While a great deal of effort has been put into supporting a supposed opposition between eReaders like the Kindle and traditional paper publications, there are some places where paper just wasn’t really cutting it even before the eReader came along. Specifically, I’m thinking about newspapers. It’s practically become a cliche to point out that most people get their news from the internet these days, when they aren’t just watching TV, because why wait until tomorrow to learn what’s happening today? Deciding what needs to be done for traditional news vendors to stay relevant will probably be difficult, but it seems inevitable that things like the Kindle will play a large part.
Now, I can’t claim that this is a new thought, exactly. The New York Times has found what appears to be one method for making the most of new technology. Kindle subscribers, as well as Nook subscribers and anybody who wants to pay to get this benefit a la carte, can not only get their regular issues delivered but access the paper’s website in its entirety without any of the annoying restrictions that the average non-subscriber has to put up with. While they have seen a decline in overall subscribers and ad revenue recently, the NYT reports a noticeable jump in Kindle subscribers. There would seem to be other options, though. There practically have to be since not every paper can leverage the kind of reputation that the NYT brings to the market.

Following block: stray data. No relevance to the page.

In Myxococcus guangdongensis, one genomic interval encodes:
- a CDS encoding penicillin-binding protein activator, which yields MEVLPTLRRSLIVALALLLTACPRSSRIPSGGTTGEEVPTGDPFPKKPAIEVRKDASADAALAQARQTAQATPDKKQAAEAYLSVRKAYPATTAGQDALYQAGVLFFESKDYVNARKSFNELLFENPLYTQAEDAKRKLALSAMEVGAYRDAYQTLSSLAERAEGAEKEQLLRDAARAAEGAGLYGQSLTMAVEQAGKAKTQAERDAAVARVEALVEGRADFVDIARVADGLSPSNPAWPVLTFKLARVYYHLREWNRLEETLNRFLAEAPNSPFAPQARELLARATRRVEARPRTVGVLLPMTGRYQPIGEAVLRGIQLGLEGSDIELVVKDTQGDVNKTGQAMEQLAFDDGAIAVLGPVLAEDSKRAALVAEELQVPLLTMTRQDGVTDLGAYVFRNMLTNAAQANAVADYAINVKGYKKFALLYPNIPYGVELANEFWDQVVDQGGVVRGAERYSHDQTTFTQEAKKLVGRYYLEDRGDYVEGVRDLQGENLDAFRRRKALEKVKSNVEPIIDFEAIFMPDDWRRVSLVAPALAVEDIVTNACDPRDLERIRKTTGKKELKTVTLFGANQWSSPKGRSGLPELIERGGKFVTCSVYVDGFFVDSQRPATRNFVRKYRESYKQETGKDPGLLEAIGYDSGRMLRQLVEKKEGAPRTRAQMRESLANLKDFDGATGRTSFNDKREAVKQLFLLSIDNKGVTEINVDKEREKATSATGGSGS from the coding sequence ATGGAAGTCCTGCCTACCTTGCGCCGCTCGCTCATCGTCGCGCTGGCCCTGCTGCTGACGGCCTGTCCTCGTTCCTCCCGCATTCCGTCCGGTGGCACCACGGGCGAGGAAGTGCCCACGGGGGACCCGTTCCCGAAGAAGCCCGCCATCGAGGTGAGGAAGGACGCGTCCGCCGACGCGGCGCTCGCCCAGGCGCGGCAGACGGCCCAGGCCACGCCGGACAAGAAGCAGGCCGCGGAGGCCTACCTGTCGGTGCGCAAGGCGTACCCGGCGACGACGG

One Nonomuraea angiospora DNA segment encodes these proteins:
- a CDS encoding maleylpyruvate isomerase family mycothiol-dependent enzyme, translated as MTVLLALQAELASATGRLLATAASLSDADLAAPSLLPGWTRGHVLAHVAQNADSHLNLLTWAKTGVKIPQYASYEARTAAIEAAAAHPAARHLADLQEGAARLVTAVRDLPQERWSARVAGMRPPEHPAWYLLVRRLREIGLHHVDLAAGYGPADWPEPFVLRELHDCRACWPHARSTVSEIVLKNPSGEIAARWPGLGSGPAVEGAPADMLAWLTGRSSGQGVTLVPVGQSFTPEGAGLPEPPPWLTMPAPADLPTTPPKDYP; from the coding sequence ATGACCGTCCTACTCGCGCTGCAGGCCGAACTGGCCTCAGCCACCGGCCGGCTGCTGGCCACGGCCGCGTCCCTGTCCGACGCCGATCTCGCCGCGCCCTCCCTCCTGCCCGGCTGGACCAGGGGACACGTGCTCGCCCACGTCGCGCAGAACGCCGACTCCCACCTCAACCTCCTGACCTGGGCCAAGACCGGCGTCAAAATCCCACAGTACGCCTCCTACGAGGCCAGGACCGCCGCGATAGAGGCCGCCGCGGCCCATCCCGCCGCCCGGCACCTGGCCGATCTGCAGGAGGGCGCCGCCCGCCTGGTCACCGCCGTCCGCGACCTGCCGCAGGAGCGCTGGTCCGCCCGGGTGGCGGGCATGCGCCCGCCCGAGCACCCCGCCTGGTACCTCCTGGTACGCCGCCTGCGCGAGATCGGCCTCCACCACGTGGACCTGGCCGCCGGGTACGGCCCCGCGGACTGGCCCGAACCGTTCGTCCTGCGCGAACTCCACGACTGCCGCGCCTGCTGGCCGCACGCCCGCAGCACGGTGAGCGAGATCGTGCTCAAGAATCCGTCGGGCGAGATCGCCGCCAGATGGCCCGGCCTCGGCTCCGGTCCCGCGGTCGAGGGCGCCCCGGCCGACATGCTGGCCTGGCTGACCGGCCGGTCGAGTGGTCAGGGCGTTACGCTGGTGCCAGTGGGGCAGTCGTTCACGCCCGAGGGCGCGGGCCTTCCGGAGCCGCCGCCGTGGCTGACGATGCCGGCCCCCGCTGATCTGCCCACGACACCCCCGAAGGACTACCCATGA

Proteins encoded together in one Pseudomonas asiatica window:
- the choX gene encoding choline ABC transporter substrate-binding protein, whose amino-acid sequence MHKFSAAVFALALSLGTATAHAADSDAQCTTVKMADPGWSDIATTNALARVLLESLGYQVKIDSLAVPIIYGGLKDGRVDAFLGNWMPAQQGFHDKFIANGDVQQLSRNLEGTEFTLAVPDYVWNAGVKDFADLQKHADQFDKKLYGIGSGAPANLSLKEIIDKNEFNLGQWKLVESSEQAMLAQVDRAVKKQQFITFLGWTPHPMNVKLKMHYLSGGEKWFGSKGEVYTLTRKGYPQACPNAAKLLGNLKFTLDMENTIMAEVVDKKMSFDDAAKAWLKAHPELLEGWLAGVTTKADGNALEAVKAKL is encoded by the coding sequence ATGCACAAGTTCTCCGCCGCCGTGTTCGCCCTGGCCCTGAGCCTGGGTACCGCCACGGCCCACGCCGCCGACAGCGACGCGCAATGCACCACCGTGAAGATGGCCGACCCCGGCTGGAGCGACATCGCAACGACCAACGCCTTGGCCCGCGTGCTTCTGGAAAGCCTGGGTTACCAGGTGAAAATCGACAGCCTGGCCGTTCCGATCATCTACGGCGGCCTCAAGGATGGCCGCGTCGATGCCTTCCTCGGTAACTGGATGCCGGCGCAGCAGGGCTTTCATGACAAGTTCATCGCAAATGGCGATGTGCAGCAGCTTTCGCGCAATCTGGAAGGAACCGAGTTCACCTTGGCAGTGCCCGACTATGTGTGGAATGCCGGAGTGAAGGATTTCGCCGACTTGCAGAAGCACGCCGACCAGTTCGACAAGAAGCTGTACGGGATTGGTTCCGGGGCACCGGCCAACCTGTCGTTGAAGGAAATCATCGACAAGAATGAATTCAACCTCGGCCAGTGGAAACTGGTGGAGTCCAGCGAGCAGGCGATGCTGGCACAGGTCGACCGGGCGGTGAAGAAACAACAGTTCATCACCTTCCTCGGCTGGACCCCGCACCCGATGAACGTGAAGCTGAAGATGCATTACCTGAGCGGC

My favorite theoretical idea, which I admittedly have no idea as to the practicality of, is inspired by the Barnes & Noble in store Nook experience. Location based subscriptions that allow access to a publication or collection of publications, especially local ones, while on the premises. It offers the same sort of benefits to the business doing the subscribing that having paper copies on hand would, which is not uncommon in coffee shops, libraries, etc, but without the bulk, waste, opportunity for damage, or potentially outdated news. Just bring your Kindle or Nook in and read your paper over a drink. Learn how to open RPMSG file.
Ideas aside, since as I mentioned I can’t really judge the practicality of the many approaches that are available, one of the biggest issues will probably be a change in mindset. Newspapers are traditionally reliant on their advertising revenue. On something like a Kindle, you don’t have nearly as much space for that, even if you have an eReader-specific edition of your paper. The native web browser even offers an impressively effective Article Mode that will remove them from anything a reader happens to be looking through on a paper’s website. It isn’t like this is unique, given ad blocking extensions available for pretty much every web browser on the market. About the only place that people are forced to look at ads when they don’t want to anymore is on paper. It is a complicated problem, but the Kindle offers more potential than most options. Something like the WOWIO eBook advertisement wrapping around a daily package of news delivery might just do the trick?